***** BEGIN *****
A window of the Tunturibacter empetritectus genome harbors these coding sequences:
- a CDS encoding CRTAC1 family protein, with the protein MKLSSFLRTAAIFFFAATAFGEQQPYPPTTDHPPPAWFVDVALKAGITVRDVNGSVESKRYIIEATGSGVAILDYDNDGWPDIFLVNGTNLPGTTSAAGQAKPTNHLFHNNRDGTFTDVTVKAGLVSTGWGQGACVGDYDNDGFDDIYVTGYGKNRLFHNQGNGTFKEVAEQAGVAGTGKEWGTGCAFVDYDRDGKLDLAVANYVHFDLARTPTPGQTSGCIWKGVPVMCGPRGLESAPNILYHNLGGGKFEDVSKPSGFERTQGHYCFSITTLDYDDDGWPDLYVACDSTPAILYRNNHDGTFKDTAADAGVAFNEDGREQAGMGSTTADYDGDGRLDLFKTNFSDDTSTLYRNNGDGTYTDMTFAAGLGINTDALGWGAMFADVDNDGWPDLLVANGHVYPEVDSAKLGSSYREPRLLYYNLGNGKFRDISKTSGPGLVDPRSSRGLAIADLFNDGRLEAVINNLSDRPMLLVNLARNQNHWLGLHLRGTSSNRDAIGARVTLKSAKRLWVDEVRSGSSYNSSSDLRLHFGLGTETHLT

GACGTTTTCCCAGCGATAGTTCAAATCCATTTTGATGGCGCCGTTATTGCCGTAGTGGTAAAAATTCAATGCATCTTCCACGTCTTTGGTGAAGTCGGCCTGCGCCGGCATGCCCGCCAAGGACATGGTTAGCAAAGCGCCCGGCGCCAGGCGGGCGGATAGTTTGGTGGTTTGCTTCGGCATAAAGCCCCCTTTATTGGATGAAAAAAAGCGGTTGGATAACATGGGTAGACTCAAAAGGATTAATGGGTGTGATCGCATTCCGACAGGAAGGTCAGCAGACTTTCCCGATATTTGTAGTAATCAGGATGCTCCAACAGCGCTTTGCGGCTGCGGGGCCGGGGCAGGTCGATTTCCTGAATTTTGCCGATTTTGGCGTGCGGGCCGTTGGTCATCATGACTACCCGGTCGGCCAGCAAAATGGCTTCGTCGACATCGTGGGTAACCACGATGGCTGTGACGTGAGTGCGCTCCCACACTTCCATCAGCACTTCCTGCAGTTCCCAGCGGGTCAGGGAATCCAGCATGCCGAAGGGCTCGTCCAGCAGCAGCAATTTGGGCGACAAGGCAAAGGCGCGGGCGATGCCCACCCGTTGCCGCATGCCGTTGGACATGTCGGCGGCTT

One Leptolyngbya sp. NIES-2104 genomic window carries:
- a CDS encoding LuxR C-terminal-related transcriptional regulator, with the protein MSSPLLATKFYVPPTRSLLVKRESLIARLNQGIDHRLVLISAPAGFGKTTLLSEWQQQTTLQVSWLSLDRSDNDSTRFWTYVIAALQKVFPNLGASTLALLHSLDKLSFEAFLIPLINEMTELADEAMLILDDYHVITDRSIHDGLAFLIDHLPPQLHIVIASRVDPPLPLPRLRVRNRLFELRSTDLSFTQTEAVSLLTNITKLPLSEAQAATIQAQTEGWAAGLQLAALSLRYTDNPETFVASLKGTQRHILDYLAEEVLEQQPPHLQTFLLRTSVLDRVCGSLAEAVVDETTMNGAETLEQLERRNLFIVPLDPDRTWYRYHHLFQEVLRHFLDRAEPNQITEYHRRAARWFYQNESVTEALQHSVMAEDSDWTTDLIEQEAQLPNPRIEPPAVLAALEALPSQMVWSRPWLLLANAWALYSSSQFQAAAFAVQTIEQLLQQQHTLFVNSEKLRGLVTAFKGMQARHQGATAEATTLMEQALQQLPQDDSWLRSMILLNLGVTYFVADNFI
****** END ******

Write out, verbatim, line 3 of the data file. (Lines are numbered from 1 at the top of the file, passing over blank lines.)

GACGTTTTCCCAGCGATAGTTCAAATCCATTTTGATGGCGCCGTTATTGCCGTAGTGGTAAAAATTCAATGCATCTTCCACGTCTTTGGTGAAGTCGGCCTGCGCCGGCATGCCCGCCAAGGACATGGTTAGCAAAGCGCCCGGCGCCAGGCGGGCGGATAGTTTGGTGGTTTGCTTCGGCATAAAGCCCCCTTTATTGGATGAAAAAAAGCGGTTGGATAACATGGGTAGACTCAAAAGGATTAATGGGTGTGATCGCATTCCGACAGGAAGGTCAGCAGACTTTCCCGATATTTGTAGTAATCAGGATGCTCCAACAGCGCTTTGCGGCTGCGGGGCCGGGGCAGGTCGATTTCCTGAATTTTGCCGATTTTGGCGTGCGGGCCGTTGGTCATCATGACTACCCGGTCGGCCAGCAAAATGGCTTCGTCGACATCGTGGGTAACCACGATGGCTGTGACGTGAGTGCGCTCCCACACTTCCATCAGCACTTCCTGCAGTTCCCAGCGGGTCAGGGAATCCAGCATGCCGAAGGGCTCGTCCAGCAGCAGCAATTTGGGCGACAAGGCAAAGGCGCGGGCGATGCCCACCCGTTGCCGCATGCCGTTGGACATGTCGGCGGCTT